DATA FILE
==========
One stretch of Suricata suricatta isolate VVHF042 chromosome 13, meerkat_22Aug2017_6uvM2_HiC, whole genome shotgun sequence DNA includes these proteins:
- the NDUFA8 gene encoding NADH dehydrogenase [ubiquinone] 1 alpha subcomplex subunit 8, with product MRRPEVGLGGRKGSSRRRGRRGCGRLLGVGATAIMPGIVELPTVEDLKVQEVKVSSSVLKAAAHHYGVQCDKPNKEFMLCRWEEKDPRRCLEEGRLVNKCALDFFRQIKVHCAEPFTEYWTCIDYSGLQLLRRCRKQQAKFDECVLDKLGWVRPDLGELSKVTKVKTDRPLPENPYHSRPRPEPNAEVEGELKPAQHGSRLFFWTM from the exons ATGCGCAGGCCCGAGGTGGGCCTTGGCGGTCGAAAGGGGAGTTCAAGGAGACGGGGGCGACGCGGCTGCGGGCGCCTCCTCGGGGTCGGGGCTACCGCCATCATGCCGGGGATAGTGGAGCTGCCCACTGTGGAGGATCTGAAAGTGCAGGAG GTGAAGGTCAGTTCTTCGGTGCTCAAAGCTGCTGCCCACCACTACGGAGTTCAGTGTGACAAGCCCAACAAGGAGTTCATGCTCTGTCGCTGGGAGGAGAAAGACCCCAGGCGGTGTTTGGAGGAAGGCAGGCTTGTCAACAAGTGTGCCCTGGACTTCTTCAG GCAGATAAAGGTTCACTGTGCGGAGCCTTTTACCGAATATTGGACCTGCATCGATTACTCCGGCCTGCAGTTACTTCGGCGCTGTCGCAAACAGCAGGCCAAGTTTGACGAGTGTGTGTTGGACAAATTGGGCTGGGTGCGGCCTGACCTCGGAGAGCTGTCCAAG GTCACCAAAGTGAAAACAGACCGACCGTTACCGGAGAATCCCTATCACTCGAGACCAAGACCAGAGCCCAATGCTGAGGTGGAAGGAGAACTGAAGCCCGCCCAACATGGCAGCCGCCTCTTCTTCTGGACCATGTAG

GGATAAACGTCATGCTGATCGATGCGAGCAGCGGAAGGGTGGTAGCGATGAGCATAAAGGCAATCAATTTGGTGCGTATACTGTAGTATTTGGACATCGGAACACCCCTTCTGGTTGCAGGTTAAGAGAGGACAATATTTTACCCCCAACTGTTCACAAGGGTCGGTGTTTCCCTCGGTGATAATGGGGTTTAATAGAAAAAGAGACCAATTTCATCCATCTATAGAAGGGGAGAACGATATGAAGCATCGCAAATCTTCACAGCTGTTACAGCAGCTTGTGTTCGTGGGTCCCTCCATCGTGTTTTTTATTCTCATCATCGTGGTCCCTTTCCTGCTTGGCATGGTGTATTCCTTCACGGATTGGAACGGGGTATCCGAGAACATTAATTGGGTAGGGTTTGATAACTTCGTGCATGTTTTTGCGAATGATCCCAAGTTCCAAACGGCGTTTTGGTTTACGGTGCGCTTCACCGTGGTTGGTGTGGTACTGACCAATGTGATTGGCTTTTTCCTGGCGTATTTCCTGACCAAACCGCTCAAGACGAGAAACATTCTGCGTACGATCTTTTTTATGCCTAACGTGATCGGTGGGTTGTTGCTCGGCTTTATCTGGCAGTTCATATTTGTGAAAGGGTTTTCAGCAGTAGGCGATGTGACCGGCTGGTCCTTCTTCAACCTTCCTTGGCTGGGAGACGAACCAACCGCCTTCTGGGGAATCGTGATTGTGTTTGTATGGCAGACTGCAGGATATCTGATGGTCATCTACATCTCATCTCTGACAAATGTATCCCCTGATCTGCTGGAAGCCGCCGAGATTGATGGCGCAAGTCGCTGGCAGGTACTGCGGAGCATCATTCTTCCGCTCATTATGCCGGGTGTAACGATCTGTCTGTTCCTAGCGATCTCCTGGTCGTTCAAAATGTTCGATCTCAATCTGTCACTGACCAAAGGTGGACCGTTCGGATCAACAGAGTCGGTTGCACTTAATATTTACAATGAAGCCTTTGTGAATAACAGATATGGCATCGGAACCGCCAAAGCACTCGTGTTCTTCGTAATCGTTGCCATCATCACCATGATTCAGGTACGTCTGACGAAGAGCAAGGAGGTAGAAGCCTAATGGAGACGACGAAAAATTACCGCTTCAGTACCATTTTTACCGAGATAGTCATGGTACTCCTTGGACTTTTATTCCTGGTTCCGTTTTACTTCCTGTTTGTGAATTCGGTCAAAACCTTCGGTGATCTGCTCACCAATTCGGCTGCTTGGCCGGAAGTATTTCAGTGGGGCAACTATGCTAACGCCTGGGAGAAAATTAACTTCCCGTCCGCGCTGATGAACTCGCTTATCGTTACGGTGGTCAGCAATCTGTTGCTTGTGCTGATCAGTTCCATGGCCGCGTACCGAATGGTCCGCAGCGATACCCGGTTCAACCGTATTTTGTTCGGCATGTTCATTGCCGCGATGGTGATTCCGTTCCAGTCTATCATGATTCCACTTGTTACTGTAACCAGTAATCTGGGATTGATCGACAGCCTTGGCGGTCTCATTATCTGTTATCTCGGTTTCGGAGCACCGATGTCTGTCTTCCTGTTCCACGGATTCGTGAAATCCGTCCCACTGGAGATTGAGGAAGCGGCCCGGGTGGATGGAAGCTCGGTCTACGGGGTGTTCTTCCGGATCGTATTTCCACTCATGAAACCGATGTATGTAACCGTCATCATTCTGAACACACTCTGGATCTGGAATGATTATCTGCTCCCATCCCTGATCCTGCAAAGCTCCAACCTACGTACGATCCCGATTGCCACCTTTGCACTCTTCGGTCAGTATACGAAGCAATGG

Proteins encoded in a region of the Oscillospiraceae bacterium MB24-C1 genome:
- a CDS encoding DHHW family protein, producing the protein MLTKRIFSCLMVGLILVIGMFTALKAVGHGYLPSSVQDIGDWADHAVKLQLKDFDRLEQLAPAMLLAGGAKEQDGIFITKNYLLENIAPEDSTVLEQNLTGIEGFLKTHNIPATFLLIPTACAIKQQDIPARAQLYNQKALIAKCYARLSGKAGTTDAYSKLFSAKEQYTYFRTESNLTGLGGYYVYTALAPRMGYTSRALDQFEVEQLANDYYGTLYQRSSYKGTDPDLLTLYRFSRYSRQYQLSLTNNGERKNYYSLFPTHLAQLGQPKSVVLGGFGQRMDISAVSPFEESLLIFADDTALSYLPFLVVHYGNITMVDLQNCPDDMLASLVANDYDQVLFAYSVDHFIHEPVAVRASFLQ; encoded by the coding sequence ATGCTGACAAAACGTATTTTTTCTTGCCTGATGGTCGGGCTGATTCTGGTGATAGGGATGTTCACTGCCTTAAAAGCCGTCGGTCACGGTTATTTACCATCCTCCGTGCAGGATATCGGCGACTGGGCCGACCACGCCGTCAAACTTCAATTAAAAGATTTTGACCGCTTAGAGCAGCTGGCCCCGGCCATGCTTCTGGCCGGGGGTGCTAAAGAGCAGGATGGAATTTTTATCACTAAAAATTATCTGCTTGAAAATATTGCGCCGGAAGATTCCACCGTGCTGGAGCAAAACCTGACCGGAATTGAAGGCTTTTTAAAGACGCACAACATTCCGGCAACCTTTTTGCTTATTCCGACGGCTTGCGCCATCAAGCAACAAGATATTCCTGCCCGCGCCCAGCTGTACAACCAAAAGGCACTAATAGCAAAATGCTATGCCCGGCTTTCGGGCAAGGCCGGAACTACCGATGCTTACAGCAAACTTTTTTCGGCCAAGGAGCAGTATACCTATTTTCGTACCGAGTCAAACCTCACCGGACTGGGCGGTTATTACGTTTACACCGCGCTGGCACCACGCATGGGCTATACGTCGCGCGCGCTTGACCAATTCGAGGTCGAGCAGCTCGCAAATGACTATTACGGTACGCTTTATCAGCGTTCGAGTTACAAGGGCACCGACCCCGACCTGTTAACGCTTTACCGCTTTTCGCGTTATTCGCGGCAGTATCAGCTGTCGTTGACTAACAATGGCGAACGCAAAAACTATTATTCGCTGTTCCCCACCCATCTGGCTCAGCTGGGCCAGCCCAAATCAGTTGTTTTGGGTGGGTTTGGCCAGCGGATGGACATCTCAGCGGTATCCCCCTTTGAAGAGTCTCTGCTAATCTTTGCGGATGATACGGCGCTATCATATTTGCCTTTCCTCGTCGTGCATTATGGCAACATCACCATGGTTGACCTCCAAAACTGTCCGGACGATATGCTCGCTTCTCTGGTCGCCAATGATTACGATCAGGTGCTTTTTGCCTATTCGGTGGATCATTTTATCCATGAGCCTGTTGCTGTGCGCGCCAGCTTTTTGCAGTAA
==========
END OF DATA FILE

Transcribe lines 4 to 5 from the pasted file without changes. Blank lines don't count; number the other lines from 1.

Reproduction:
Proteins encoded in a region of the Oscillospiraceae bacterium MB24-C1 genome:
- a CDS encoding DHHW family protein, producing the protein MLTKRIFSCLMVGLILVIGMFTALKAVGHGYLPSSVQDIGDWADHAVKLQLKDFDRLEQLAPAMLLAGGAKEQDGIFITKNYLLENIAPEDSTVLEQNLTGIEGFLKTHNIPATFLLIPTACAIKQQDIPARAQLYNQKALIAKCYARLSGKAGTTDAYSKLFSAKEQYTYFRTESNLTGLGGYYVYTALAPRMGYTSRALDQFEVEQLANDYYGTLYQRSSYKGTDPDLLTLYRFSRYSRQYQLSLTNNGERKNYYSLFPTHLAQLGQPKSVVLGGFGQRMDISAVSPFEESLLIFADDTALSYLPFLVVHYGNITMVDLQNCPDDMLASLVANDYDQVLFAYSVDHFIHEPVAVRASFLQ; encoded by the coding sequence ATGCTGACAAAACGTATTTTTTCTTGCCTGATGGTCGGGCTGATTCTGGTGATAGGGATGTTCACTGCCTTAAAAGCCGTCGGTCACGGTTATTTACCATCCTCCGTGCAGGATATCGGCGACTGGGCCGACCACGCCGTCAAACTTCAATTAAAAGATTTTGACCGCTTAGAGCAGCTGGCCCCGGCCATGCTTCTGGCCGGGGGTGCTAAAGAGCAGGATGGAATTTTTATCACTAAAAATTATCTGCTTGAAAATATTGCGCCGGAAGATTCCACCGTGCTGGAGCAAAACCTGACCGGAATTGAAGGCTTTTTAAAGACGCACAACATTCCGGCAACCTTTTTGCTTATTCCGACGGCTTGCGCCATCAAGCAACAAGATATTCCTGCCCGCGCCCAGCTGTACAACCAAAAGGCACTAATAGCAAAATGCTATGCCCGGCTTTCGGGCAAGGCCGGAACTACCGATGCTTACAGCAAACTTTTTTCGGCCAAGGAGCAGTATACCTATTTTCGTACCGAGTCAAACCTCACCGGACTGGGCGGTTATTACGTTTACACCGCGCTGGCACCACGCATGGGCTATACGTCGCGCGCGCTTGACCAATTCGAGGTCGAGCAGCTCGCAAATGACTATTACGGTACGCTTTATCAGCGTTCGAGTTACAAGGGCACCGACCCCGACCTGTTAACGCTTTACCGCTTTTCGCGTTATTCGCGGCAGTATCAGCTGTCGTTGACTAACAATGGCGAACGCAAAAACTATTATTCGCTGTTCCCCACCCATCTGGCTCAGCTGGGCCAGCCCAAATCAGTTGTTTTGGGTGGGTTTGGCCAGCGGATGGACATCTCAGCGGTATCCCCCTTTGAAGAGTCTCTGCTAATCTTTGCGGATGATACGGCGCTATCATATTTGCCTTTCCTCGTCGTGCATTATGGCAACATCACCATGGTTGACCTCCAAAACTGTCCGGACGATATGCTCGCTTCTCTGGTCGCCAATGATTACGATCAGGTGCTTTTTGCCTATTCGGTGGATCATTTTATCCATGAGCCTGTTGCTGTGCGCGCCAGCTTTTTGCAGTAA